Each year, the United States Department of Defense budget and expenditures are approved by Congress, which must pass a National Defense Authorization Act in order to fund the DoD.
The most recent bill, however, the National Defense Authorization Act for Fiscal Year 2012, shocked many by containing an extraordinary provision allowing for the indefinite detention without trial of anyone even suspected of providing support to individuals or groups identified as terrorists. Although this represents little change from the US government’s modus operandi in waging the so-called war on terror, many were amazed to discover that this provision specifically applies to American citizens, who can now be detained by American military personnel anywhere in the world, including on US soil, and held indefinitely without trial.
Perhaps it is not surprising that President Obama chose New Year’s Eve as the date to sign the NDAA, as the revelry of the holiday predictably distracted Americans from the event. Particularly remarkable is the fact that the legislation has been almost universally identified as an overt act of tyranny by commentators of all political stripes, perhaps most importantly from sources that have traditionally defended the actions of Obama and his administration.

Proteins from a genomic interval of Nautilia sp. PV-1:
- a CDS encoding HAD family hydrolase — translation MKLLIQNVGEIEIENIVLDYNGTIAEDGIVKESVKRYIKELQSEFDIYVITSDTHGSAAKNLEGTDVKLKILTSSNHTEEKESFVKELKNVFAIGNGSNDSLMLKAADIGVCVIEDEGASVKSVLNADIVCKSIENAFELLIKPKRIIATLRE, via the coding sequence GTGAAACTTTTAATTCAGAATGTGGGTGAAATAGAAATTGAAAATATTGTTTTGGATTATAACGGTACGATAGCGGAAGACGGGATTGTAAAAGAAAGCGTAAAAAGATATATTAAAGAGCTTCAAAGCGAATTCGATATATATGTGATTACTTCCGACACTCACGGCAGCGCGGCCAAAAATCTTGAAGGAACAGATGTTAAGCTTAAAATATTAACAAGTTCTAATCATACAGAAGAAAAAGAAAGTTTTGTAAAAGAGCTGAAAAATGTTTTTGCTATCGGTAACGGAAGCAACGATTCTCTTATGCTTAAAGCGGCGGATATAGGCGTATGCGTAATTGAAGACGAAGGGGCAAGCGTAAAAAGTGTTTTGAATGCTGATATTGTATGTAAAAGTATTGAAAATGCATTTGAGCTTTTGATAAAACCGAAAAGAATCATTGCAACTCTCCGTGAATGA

Now, on the heels of the NDAA, a new bill is making its way through Congress: the Enemy Expatriation Act that would make the controversy about the NDAA null and void by simply stripping Americans of their American citizenship, should they be accused of associating with government-deemed terrorist organizations.
What the outrage over the NDAA and now the Enemy Expatriation Act, reveal, however, is not that Obama or the current members of the House are suddenly taking the American government in a startling new direction, but merely that they are in fact continuing to pursue a coordinated policy agenda that has persisted through administration after administration on both the left and right sides of the political aisle for decades.